GUEST BLOG: Wolfestone Translation share Tips for Language Graduates

With the expanding EU, studying languages is becoming more popular in Europe. If you are interested in starting a career in translation, here are some tips you should keep in mind.

1. Participate in an Internship. That’s a great way to make connections, learn about the industry and hone your skills.
2. Always be polite to the recruiter. Even if there has been a delay in the recruiter getting back to you, there is no need to be rude to them. Recruiters check for attitude as well as skill.
3. Be willing to do test translations when you start off in an agency so that they can check your skills.
4. Make sure you have a smart looking CV to make you stand out. Make sure it has all the relevant information and it is to the point. If you are writing a CV in a language that is not your native language, you’ll need to get a native speaker to check it. It doesn’t look good to an agency recruiter if your CV has mistakes and is difficult to understand.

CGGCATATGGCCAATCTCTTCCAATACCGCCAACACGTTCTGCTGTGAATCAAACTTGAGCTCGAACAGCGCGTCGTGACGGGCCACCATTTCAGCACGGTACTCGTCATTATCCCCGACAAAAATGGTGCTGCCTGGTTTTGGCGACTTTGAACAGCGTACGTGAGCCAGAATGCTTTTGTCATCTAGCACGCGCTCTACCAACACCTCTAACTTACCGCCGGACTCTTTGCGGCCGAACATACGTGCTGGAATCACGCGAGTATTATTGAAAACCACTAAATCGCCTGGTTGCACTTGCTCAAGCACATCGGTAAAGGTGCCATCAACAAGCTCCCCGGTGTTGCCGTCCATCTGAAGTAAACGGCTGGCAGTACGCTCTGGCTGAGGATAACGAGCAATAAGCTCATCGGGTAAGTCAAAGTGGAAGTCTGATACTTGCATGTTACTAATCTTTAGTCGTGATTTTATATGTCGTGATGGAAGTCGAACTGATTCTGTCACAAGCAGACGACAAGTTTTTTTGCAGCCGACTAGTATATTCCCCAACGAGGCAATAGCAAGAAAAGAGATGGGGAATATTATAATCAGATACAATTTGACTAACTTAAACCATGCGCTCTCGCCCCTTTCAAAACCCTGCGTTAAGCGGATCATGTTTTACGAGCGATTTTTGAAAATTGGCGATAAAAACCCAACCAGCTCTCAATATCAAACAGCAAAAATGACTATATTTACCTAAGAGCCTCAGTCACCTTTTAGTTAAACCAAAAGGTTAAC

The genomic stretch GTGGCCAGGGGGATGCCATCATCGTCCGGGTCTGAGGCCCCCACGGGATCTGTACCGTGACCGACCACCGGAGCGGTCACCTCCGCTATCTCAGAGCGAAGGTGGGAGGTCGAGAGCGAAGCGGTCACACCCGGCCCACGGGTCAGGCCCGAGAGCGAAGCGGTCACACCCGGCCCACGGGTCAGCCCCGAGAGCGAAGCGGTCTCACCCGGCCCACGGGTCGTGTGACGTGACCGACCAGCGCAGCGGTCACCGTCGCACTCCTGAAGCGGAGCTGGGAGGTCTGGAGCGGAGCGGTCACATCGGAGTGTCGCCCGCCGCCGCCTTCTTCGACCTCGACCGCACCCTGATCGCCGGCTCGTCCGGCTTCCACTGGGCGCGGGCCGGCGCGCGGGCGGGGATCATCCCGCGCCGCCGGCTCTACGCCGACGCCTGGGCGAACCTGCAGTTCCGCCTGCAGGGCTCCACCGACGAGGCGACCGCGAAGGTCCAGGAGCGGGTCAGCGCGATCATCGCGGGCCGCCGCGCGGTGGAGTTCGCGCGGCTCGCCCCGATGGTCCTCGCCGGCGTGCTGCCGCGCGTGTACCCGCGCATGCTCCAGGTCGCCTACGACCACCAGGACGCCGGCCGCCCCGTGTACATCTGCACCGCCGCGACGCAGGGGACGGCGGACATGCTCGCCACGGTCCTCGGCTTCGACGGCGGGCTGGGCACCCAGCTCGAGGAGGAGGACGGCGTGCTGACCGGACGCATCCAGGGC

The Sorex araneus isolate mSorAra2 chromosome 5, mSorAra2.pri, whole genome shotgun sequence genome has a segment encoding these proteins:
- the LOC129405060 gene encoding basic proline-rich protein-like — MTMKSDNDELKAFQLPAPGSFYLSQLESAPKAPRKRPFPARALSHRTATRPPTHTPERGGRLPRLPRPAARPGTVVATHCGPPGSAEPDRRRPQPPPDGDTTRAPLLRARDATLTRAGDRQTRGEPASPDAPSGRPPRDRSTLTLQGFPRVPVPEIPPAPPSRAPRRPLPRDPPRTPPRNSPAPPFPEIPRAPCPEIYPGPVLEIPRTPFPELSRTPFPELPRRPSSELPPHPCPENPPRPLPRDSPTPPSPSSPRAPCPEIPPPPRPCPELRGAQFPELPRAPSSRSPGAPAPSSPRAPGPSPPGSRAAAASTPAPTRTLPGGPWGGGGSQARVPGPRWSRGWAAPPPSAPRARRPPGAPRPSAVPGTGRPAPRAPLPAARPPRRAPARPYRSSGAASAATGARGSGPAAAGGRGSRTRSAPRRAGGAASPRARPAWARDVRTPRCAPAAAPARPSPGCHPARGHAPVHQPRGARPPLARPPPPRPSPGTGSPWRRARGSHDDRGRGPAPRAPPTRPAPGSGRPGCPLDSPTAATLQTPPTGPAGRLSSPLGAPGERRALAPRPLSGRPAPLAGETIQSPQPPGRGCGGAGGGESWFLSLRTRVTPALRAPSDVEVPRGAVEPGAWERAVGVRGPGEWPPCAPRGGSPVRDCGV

5. Don’t take it personally if you don’t get contacted when the recruiter receives your CV. There are always lots of applications to go through and agencies tend to prioritise the languages they need the most.
6. Make a quick phone call when you have sent the application, so that you stand out and recruiters know who you are.
7. Create profiles on websites like, TranslatorsCafé.com and LinkedIn because recruiters are more likely to find you. If you are an interpreter in the UK, it might be worth creating an account with sites such as NRPSI, ITI and IOL. This is how agencies recruit linguists. ITI and IOL are also for translators as well as interpreters. You would need to pay a fee in order to get on to these sites, but it might be worthwhile if you are considering being a full time freelancer.
8. If you haven’t received any work for a while you can check in with the agency’s project managers and vendor managers. Attitude is important, and be sure not to pester them as this will put them off. Do not harass them for jobs as this makes you seem desperate and unprofessional.
9. If you start accepting jobs from translation agencies, and you don’t think you can make the deadline or you don’t feel comfortable with the subject matter, please be honest with your assigned project manager. It makes you look a lot more professional and trustworthy rather than lying and missing the deadline or producing a poor quality translation.


Wolfestone Translation
If there is anybody else that has any other tips, please feel free to let us know!